So what did I do?

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Floating, not falling

Still working around to getting enough brain to do a substantial post (or more than that, really) but I’m slowly getting there. (And I have real plans to do one of the meaty posts this weekend.)

The thing I want to talk about right now, though is that I’ve been mulling over my inertia over getting a new solid personal practice going here, and why that is. Some of it has been situational (a stomach bug, wrenching my foot, so that anything that involved movement took longer), and then the cat doing the same thing to herself (different mechanism), so I’ve been worried about her. (She’s doing a lot better.)

But part of it – the part I keep coming back to – is the title of this post.

I keep feeling like I’m floating – and that that floating is okay. I don’t know if I’m the only person who did (okay, still does) this – but given a chance at a sufficiently empty pool, one of my favorite things to do (beyond just floating) is to spin myself. Part of it is making a 360 circle in terms of where the top of my head is pointing in the pool, but the other is simultaneously rotating on my own axis: right shoulder and hip up, over, so I’m face down in the water, then bringing the left shoulder and hip back and up, so I’m facing up again. Repeat until gloriously dizzy, and deeply relaxed. Do not try in anything like a crowded pool.)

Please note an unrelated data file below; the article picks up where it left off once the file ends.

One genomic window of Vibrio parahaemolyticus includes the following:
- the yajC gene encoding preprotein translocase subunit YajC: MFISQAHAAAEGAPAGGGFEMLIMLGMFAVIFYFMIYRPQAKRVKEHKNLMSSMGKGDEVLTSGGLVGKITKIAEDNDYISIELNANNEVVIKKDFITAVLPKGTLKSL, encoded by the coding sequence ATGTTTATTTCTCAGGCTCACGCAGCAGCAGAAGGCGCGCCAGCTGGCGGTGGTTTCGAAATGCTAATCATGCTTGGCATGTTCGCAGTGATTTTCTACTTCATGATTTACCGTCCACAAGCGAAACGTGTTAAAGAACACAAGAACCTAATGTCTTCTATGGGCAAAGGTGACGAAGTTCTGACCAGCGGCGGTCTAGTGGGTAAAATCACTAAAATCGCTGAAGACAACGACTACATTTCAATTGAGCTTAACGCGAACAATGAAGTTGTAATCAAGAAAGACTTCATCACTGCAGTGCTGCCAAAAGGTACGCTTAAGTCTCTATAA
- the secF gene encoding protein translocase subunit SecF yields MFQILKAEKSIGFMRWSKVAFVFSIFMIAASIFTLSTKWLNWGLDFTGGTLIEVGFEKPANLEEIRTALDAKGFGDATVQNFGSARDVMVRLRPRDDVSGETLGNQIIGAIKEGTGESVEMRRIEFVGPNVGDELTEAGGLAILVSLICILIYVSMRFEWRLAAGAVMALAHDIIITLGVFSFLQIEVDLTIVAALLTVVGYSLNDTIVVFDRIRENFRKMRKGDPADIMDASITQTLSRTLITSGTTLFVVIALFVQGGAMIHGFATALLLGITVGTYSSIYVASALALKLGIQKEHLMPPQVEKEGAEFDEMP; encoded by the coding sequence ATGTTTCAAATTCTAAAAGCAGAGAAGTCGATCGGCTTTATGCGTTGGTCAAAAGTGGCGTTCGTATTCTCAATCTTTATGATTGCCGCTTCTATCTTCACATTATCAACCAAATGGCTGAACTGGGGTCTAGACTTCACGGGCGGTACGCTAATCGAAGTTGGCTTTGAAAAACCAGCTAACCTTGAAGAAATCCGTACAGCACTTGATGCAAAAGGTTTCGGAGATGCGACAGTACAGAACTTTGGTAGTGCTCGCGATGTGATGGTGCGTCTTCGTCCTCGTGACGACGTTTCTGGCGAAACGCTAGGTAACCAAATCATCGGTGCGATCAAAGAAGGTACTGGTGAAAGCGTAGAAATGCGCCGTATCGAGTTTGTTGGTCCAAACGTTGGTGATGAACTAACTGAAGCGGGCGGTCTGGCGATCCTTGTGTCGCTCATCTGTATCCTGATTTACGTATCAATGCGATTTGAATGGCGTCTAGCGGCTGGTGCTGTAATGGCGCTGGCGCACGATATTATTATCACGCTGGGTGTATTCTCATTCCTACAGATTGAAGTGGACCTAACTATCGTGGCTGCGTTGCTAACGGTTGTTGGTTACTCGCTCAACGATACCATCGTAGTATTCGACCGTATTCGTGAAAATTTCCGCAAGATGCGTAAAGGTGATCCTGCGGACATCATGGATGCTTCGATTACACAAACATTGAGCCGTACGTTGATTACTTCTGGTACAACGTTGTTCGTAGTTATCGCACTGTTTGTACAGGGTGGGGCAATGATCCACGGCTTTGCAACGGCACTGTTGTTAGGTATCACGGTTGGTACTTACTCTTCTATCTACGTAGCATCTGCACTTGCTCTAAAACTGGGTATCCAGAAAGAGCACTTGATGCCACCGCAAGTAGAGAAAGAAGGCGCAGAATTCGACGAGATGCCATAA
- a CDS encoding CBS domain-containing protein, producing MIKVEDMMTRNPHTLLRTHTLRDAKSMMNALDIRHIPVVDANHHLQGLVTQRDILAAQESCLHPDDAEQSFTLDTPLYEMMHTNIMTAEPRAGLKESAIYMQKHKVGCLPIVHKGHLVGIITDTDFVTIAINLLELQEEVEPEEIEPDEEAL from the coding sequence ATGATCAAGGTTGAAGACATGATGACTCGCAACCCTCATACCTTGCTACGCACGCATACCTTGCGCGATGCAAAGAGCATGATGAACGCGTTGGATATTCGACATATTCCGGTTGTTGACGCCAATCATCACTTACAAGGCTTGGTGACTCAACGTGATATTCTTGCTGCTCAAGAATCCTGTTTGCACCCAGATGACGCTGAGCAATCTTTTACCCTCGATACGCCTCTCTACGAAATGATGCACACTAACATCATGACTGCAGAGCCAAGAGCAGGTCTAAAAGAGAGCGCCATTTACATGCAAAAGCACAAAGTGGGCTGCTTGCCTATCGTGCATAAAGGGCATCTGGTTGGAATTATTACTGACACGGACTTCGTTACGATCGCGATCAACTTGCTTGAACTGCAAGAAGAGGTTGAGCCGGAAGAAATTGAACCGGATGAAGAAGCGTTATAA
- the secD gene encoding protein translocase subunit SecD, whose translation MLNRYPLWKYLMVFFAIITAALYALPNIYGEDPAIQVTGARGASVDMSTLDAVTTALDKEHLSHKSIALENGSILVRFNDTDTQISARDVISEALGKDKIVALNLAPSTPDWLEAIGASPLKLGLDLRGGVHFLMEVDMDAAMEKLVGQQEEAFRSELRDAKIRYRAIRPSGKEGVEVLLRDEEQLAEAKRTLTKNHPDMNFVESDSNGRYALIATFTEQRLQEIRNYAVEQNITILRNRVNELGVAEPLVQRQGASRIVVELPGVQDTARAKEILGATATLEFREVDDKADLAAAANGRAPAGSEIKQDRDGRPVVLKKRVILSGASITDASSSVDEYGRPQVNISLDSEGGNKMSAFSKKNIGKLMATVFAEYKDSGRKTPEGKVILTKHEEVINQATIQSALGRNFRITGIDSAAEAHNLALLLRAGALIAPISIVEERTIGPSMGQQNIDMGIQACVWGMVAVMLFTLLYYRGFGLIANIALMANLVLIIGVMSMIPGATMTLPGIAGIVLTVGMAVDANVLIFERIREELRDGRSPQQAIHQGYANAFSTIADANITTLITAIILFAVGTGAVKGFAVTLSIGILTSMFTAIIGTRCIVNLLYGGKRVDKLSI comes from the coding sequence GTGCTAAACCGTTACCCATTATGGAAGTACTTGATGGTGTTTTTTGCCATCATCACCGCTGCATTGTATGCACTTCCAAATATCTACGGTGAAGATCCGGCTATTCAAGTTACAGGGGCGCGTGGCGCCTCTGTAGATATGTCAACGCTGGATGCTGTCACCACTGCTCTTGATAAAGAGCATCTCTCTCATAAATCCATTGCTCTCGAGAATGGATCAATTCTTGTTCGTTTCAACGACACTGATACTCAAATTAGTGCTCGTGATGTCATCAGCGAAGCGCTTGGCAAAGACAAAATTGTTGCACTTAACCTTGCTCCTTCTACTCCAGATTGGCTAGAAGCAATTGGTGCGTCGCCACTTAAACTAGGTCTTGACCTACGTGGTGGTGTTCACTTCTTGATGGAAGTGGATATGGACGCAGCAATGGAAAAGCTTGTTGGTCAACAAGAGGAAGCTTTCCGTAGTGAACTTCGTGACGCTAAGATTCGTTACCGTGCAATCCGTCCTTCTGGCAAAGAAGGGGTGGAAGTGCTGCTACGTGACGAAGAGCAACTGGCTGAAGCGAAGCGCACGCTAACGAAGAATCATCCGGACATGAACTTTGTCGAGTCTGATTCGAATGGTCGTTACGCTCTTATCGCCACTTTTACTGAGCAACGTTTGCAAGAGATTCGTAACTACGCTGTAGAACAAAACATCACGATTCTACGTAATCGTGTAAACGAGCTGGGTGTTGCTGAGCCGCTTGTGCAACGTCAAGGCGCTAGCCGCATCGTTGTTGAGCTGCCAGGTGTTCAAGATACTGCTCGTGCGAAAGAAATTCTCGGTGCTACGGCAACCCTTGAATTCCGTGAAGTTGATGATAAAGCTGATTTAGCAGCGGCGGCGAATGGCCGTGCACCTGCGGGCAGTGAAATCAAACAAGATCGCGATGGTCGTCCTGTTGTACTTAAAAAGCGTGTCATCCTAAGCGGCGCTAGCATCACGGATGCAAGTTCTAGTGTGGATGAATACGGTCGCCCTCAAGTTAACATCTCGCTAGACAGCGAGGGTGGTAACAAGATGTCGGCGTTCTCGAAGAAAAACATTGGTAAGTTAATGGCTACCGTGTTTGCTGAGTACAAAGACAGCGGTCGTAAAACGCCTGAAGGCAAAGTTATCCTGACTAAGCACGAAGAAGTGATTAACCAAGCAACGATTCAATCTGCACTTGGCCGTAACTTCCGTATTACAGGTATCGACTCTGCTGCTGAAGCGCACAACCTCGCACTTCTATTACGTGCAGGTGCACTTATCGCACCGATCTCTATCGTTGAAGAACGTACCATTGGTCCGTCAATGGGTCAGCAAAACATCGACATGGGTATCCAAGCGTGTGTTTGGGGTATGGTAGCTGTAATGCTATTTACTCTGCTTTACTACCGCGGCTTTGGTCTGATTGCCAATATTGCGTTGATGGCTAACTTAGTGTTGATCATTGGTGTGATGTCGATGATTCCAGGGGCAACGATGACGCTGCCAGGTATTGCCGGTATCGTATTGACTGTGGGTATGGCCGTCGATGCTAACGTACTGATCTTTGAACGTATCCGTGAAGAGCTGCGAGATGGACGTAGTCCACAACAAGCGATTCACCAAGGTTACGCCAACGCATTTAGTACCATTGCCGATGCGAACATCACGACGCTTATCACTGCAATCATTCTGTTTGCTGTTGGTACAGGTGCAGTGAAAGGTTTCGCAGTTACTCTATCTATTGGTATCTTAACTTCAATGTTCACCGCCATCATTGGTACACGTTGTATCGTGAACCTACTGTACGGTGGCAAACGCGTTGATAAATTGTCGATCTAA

It’s that feeling. That there’s a lot going on, but at the same time, everything is settling into place, and what I really need to do is stay out of my own way, and stop overthinking it.

So, y’know, I mostly am. I’m starting to be less overwhelmingly tired after work, up for doing slightly more than keeping up with friends online, some simple knitting, and a lot of computer game playing. One of my classic markers of how well I’m recovered is way down (how long it takes me to get through my morning/evening online space checks: on good days, it’s 30-45 minutes, depending on how much I comment. On slow brain days, it’s 3 times that or worse.)

More soon. But floating. Not falling.